After some pushback from trainees, the newest class of interns at Johns Hopkins received long white coats.
Differences in risk assessment and training between ED and medicine were reported to be factors.
A hospital finds surprising results from safety initiative.
Does focusing on one patient who's very, very sick have an impact on other patients on the same ward?
The RN who developed it sees it as “a means of honoring a patient after they pass away”.
Perhaps the most important aspect of medical training is developing the ability to come to the correct diagnosis.
The book's authors discuss the importance of high-value health care.
Patient satisfaction rates went up after EHR implementation.
Cross-discipline initiatives are key.
Dr. Chin's study looked at length of stay, readmissions, and costs among 3 types of inpatient medicine teams.
Physicians should work with patients to develop solutions to medication concerns.
A recent survey aimed to gain some perspective on job satisfaction for hospitalists.
ACP's director of clinical policy discusses a new guideline for intensive insulin therapy.
Daily logs may help lower incidence of post-traumatic stress disorder.
A study indicates that fragmentation of care negatively affects length of stay. The lead author talks about his findings.
Warnings in a computerized provider order entry system help alert prescribers to risky drugs for the elderly.
A survey found that physicians were comfortable accepting industry-sponsored gifts despite prohibitions against them.
Two physicians describe their mnemonic for determine patients' decision-making capacity.
A physician discusses his experiences in Cuba.
The I-MOVE sounds like a state-of-the-art electronic gadget, but it's actually the simplest of medical tools. Developed by clinicians at Mercy Hospital of Pittsburgh and the Mayo Clinic in Minnesota, the Independent Mobility Validation Examination, or I-MOVE, is a 12-point scale that could help hospitalists assess their patients' mobility.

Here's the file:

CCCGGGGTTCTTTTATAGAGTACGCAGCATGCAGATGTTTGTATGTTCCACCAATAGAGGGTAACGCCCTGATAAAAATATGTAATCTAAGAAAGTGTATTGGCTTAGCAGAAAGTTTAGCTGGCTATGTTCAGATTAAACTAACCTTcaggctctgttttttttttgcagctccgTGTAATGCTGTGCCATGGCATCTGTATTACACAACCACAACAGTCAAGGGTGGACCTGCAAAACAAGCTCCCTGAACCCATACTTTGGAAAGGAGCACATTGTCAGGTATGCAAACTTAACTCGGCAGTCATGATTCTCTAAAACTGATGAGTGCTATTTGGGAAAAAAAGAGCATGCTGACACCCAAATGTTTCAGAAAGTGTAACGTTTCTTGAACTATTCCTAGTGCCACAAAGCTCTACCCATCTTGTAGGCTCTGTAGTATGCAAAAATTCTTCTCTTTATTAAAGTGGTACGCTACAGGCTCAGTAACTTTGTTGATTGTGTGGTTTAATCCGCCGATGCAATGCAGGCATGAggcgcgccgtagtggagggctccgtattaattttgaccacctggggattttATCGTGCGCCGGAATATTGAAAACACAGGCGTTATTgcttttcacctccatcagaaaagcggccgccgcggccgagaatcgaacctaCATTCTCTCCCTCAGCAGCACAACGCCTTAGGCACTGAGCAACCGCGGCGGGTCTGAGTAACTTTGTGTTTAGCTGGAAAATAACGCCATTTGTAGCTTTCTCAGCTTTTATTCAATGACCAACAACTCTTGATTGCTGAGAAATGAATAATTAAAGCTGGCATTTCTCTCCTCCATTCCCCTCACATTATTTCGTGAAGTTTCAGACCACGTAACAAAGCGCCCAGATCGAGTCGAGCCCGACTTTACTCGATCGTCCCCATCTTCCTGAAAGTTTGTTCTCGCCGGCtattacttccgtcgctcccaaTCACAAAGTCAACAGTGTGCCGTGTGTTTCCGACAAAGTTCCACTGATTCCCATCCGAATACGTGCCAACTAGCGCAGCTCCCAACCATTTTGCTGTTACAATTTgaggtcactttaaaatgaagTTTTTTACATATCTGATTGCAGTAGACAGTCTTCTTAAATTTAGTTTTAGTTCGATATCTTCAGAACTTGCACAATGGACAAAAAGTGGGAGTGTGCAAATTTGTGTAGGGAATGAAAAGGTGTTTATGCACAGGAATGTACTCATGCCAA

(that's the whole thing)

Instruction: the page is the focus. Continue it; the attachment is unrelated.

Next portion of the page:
The Hospital to Home program targets changes by 2012.
Lori Mosca, ACP Member, explains how hospitalists can help reduce risk that runs in the family.
ACP's LEAD program (Leadership Enhancement and Development) grew out of the realization that training physicians in leadership skills would benefit both physicians and the College. ACP Hospitalist talked to Erik Wallace, FACP, who led the inaugural LEAD precourse at Internal Medicine 2008.
Carl Shusterman, JD, answers FAQs about how immigration law applies to doctors
Researcher aims to assess beta-blocker use in patients with pacemakers
Donald E. Casey Jr., FACP, discusses new end-of-life guidelines
New Joint Commission president envisions global quality improvements
The National Institute on Alcohol Abuse and Alcoholism (NIAAA) estimates that 3 in 10 Americans drink enough to put them at risk for health problems.
Chronic obstructive pulmonary disease (COPD) is the fourth leading cause of death in the U.S. and resulted in 638,000 hospital discharges in 2004, according to the National Center for Health Statistics.